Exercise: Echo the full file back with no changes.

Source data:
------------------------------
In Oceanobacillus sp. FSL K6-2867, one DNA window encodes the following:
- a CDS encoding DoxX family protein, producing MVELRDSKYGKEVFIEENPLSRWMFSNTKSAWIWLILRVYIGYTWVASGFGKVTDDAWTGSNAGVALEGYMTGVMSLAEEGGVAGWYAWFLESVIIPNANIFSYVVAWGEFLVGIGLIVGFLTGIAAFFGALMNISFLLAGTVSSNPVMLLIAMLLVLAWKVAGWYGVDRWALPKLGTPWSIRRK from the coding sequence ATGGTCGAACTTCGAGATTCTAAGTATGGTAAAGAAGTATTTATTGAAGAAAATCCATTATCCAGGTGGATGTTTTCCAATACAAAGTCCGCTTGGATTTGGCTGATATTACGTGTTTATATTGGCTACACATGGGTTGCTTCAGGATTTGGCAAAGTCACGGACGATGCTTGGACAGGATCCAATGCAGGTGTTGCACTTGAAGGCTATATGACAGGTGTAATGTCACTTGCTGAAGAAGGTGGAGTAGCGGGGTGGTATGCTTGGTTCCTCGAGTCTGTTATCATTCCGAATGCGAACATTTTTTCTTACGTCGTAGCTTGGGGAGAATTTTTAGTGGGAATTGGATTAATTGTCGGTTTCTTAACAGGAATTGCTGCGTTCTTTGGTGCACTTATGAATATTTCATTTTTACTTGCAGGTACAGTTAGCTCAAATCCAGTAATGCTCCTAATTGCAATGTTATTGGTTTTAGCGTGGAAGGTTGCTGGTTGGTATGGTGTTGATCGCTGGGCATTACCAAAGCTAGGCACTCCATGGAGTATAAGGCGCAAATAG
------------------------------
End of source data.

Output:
In Oceanobacillus sp. FSL K6-2867, one DNA window encodes the following:
- a CDS encoding DoxX family protein, producing MVELRDSKYGKEVFIEENPLSRWMFSNTKSAWIWLILRVYIGYTWVASGFGKVTDDAWTGSNAGVALEGYMTGVMSLAEEGGVAGWYAWFLESVIIPNANIFSYVVAWGEFLVGIGLIVGFLTGIAAFFGALMNISFLLAGTVSSNPVMLLIAMLLVLAWKVAGWYGVDRWALPKLGTPWSIRRK from the coding sequence ATGGTCGAACTTCGAGATTCTAAGTATGGTAAAGAAGTATTTATTGAAGAAAATCCATTATCCAGGTGGATGTTTTCCAATACAAAGTCCGCTTGGATTTGGCTGATATTACGTGTTTATATTGGCTACACATGGGTTGCTTCAGGATTTGGCAAAGTCACGGACGATGCTTGGACAGGATCCAATGCAGGTGTTGCACTTGAAGGCTATATGACAGGTGTAATGTCACTTGCTGAAGAAGGTGGAGTAGCGGGGTGGTATGCTTGGTTCCTCGAGTCTGTTATCATTCCGAATGCGAACATTTTTTCTTACGTCGTAGCTTGGGGAGAATTTTTAGTGGGAATTGGATTAATTGTCGGTTTCTTAACAGGAATTGCTGCGTTCTTTGGTGCACTTATGAATATTTCATTTTTACTTGCAGGTACAGTTAGCTCAAATCCAGTAATGCTCCTAATTGCAATGTTATTGGTTTTAGCGTGGAAGGTTGCTGGTTGGTATGGTGTTGATCGCTGGGCATTACCAAAGCTAGGCACTCCATGGAGTATAAGGCGCAAATAG